Welcome to the INDIAN OCEAN. Wow!
The first to greet us was Rich Wilson on Great American IV. We trailed him by over 300 miles and finally caught him on the transition. The Kilcullen has been going faster that she should be, not helped by our difficulty with Reef 2 and that we could not furl the Blast Reacher. Mind you I was feeling lucky that I was not having problems that other boats seemed to be having.
The day started normal. The wind was increasing so I thought I would furl the Blast Reacher and sail with the main alone with one reef and perhaps try the second (the reef line broke back up around the Canaries, however we have found improvised way that works).
Then all hell broke loose. In preparing, the furl line for the J3 became undone and the sail opened out of control. Then the furling line on the blast reacher broke leaving me stuck with two headsails out of control in the now gale force winds. Sheets and sails flogged, all wrapped around each other in a mess, as the wind howled.
Then there was an involuntary gibe. As the boom crossed it caught in the runner and the boat, with the keel the wrong way, went on its side. Eventually I got to the keel hydraulics and pulled it up the other way and released the runner in the chaos while bringing the new one on. Rather than crash gybe back and risk serious damage, I continued the wrong gybe and set out to sort out the mess below and on deck.
Fortunately, after a few hours the wrong gybe, the wind moved around and it became the right gibe.
The plan was to sail through the night with it up in the gale and, mind matters carefully and - as the system moved through - and the wind softened to sort the problem the following morning.
And to complicate matters the radar dome, one third the way up the mast - for no apparent reason - came loose and crashed down pulling the wires out of the mast. Fortunately, we saved the unit, but I am not sure it will work again on this voyage and minus an important safety tool.
It was a cold, wet and miserable night. Not helped by my two sleeping bags being wet. There is a small leak in the fairlead and, while not significant on its own, it let in a massive amount of water for the sheer weight and pressure of the waves rolling over the deck constantly.
And that's how we arrived in the Indian Ocean, now 0400 hrs BST time, the storm has abated, the sunrise has been spectacular, the skies have cleared - we are down to only 15 knots of wind and ready to solve.
Reflecting back on this moment, before setting out we had some wonderful greetings, good wishes and support. It came from close friends, acquaintances' and people whom I have never met. In time, I will hope to get around to responding to them all.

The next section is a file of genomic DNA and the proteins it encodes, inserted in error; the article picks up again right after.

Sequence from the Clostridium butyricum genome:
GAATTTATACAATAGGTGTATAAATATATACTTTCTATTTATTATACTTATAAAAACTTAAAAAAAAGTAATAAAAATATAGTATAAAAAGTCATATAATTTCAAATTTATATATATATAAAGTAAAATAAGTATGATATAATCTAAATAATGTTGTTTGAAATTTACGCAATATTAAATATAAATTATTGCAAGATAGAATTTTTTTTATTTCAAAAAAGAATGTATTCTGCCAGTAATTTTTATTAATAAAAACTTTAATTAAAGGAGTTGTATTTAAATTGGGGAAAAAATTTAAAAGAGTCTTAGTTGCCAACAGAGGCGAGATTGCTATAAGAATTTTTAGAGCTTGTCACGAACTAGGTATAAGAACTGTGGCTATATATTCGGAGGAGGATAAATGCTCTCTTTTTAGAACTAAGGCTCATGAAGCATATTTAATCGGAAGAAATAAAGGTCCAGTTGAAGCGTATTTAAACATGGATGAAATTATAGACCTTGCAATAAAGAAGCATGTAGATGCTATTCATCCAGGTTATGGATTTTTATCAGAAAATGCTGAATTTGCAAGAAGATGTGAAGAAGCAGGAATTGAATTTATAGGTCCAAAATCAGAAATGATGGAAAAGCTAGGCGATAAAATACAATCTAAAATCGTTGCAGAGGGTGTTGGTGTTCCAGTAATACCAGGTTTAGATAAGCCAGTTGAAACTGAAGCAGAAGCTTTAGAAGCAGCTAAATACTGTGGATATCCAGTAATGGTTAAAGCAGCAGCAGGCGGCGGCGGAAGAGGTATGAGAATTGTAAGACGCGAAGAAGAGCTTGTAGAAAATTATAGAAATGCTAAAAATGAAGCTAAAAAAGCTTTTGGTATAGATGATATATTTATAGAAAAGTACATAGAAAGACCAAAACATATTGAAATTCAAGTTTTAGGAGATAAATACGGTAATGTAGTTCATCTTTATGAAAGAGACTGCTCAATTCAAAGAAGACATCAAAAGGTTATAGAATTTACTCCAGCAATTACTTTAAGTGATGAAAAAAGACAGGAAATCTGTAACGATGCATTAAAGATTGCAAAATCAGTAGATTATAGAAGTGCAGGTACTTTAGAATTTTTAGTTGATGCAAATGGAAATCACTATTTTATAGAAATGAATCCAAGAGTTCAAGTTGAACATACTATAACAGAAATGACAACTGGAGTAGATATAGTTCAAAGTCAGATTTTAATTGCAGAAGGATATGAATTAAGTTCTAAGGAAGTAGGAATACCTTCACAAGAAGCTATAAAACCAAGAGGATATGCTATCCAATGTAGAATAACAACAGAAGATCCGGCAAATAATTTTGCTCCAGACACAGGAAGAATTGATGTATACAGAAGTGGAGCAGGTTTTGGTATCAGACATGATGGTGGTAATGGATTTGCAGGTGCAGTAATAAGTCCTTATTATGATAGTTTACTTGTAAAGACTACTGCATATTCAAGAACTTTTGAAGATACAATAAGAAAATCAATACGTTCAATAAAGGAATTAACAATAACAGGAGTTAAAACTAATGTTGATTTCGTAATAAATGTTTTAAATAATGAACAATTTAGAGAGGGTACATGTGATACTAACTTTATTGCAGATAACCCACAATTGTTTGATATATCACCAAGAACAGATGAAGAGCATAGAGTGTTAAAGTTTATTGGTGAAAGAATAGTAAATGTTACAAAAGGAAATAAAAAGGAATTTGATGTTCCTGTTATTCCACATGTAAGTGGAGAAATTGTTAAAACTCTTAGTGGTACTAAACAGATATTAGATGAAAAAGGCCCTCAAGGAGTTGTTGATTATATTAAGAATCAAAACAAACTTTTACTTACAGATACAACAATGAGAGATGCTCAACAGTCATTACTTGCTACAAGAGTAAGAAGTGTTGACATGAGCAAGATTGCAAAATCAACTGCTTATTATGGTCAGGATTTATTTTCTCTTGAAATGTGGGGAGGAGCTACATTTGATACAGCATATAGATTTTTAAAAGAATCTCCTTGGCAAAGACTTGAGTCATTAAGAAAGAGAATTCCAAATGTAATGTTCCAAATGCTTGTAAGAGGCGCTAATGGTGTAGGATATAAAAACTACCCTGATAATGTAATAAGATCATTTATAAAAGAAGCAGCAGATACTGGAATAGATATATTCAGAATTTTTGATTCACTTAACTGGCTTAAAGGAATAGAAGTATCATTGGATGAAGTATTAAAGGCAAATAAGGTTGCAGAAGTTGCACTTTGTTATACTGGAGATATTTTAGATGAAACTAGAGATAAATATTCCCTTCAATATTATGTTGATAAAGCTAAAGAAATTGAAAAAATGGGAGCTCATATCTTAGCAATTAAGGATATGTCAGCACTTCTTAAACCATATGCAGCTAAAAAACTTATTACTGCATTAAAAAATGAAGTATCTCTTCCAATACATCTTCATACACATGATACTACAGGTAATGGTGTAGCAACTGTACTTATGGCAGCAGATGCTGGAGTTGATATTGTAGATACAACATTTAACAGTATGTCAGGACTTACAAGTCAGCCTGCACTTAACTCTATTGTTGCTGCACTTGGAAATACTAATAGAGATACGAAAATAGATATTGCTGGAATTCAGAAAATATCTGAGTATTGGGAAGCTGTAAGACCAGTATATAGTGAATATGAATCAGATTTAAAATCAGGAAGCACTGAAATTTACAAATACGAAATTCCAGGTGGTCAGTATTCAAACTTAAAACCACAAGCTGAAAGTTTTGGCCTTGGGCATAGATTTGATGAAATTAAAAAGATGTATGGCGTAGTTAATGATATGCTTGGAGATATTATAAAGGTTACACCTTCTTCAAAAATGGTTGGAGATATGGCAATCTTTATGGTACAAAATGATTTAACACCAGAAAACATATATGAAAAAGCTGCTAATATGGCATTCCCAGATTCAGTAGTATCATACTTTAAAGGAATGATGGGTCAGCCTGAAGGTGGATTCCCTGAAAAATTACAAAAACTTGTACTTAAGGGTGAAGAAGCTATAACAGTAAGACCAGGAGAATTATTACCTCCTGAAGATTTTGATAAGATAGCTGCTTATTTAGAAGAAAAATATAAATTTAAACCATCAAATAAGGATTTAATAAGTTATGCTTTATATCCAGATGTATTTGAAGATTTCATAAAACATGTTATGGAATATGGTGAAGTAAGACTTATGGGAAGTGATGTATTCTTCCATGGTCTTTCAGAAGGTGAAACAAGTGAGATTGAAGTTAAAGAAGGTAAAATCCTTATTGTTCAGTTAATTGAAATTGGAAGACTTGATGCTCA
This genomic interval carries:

I take the liberty of copying one email from a man who describes himself as "Masochistic10" - word for word. Of course, for administration purposes, I have filed it with the relevant Ministry within the South Atlantic Residents Association - which is now merging with the Indian Ocean Development Agency (more about that later).
On review by the "Committee", they were not sure whether to class it as an insult or as a compliment. However now since arriving in the Indian Ocean, and having completed the First Leg "Without being rescued" we will take it as a compliment
"Good on yer Endof, ! You can do it, if anyone can from little old Eire ! You have the balls, and the brass neck to do it, and Boy ! do you need the balls ?! Having shown how hard your neck is throughout your checkered career, of attempts, surface-scrapings, launches, rescues, returns to challenges, and recoveries, and stuck that neck out so many times it's a wonder it is still attached, you are really putting it "on the line" this time. If you complete the first leg without being rescued I, and a lot of others, will applaud you, but if you finish intact you will deserve all the praise and admiration you will deserve. Go to it, and the best of luck! This is the real thing, and no pretence. You proved something when you did that Transatlantic race, let's see what it really is, and if you have what it takes ! Keep that neck clean, and shiny. You'll need it ! From your worst, and least likely, begrudging, admirer."
Wow, is that me? Thanks, Mr Masochistic10.
In response Michael Joseph Sir, I have no logical explanation. We are all individuals and this is simply what I do, who I am - and I am lucky to be able to have a go and to have qualified for the Vendee - and lucky to be able to put something back into the pot and contribute to the greater good while living life on whatever course is set.
And, to conclude today's log as the rising sun, in all its glory, now matures in the morning sky, I must set to work to fix the boat.
And I take this line from Louis MacNeice, kindly texted to me by another Enda (card carrying member of the "Union of Endas,"
"By a High Star our Course is set."
For me, the secret to good navigation is to "Steer Around the Rocks."